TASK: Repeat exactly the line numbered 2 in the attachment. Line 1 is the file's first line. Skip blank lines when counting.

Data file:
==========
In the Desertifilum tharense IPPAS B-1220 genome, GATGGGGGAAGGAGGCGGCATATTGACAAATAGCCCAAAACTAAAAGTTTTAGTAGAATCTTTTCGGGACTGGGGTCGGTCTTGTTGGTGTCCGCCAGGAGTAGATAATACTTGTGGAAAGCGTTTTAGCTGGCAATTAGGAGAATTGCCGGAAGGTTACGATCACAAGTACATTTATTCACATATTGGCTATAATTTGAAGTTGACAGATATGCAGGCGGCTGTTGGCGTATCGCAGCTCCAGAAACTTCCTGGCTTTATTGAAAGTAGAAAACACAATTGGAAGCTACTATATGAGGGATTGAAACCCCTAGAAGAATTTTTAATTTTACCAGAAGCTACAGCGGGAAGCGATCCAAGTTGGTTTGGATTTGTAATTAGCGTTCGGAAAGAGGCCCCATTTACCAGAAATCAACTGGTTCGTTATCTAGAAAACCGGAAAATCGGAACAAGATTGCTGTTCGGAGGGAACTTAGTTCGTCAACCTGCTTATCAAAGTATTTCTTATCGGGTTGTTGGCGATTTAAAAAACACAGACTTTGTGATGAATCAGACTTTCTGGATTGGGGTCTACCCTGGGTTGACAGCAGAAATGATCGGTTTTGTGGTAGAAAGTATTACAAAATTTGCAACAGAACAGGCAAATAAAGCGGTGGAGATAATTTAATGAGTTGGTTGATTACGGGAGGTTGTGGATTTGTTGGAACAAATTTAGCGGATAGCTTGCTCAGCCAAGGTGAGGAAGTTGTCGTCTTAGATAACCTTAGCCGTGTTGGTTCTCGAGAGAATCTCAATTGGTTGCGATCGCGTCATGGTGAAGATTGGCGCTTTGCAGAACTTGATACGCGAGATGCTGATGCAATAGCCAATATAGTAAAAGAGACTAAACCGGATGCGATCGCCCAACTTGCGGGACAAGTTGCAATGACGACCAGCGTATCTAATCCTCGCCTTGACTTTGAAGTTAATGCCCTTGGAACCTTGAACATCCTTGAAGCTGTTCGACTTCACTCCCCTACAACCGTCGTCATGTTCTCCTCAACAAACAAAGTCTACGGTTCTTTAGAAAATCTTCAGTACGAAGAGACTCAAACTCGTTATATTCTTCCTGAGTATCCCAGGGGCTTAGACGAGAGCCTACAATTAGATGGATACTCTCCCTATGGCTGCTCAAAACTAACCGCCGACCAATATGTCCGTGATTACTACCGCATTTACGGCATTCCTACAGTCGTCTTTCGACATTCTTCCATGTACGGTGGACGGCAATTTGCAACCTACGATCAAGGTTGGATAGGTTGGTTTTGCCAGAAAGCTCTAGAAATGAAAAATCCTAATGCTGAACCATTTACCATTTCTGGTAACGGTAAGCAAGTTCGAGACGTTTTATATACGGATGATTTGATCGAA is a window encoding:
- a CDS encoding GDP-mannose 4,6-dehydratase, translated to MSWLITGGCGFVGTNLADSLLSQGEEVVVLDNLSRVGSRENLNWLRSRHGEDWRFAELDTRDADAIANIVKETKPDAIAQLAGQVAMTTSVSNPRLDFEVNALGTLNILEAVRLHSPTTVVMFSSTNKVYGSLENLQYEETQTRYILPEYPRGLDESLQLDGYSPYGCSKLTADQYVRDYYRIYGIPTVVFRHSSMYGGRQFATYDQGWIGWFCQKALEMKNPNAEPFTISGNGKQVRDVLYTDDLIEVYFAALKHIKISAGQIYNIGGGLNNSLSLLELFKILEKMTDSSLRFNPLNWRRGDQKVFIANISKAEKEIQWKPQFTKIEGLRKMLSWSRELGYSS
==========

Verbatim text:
- a CDS encoding GDP-mannose 4,6-dehydratase, translated to MSWLITGGCGFVGTNLADSLLSQGEEVVVLDNLSRVGSRENLNWLRSRHGEDWRFAELDTRDADAIANIVKETKPDAIAQLAGQVAMTTSVSNPRLDFEVNALGTLNILEAVRLHSPTTVVMFSSTNKVYGSLENLQYEETQTRYILPEYPRGLDESLQLDGYSPYGCSKLTADQYVRDYYRIYGIPTVVFRHSSMYGGRQFATYDQGWIGWFCQKALEMKNPNAEPFTISGNGKQVRDVLYTDDLIEVYFAALKHIKISAGQIYNIGGGLNNSLSLLELFKILEKMTDSSLRFNPLNWRRGDQKVFIANISKAEKEIQWKPQFTKIEGLRKMLSWSRELGYSS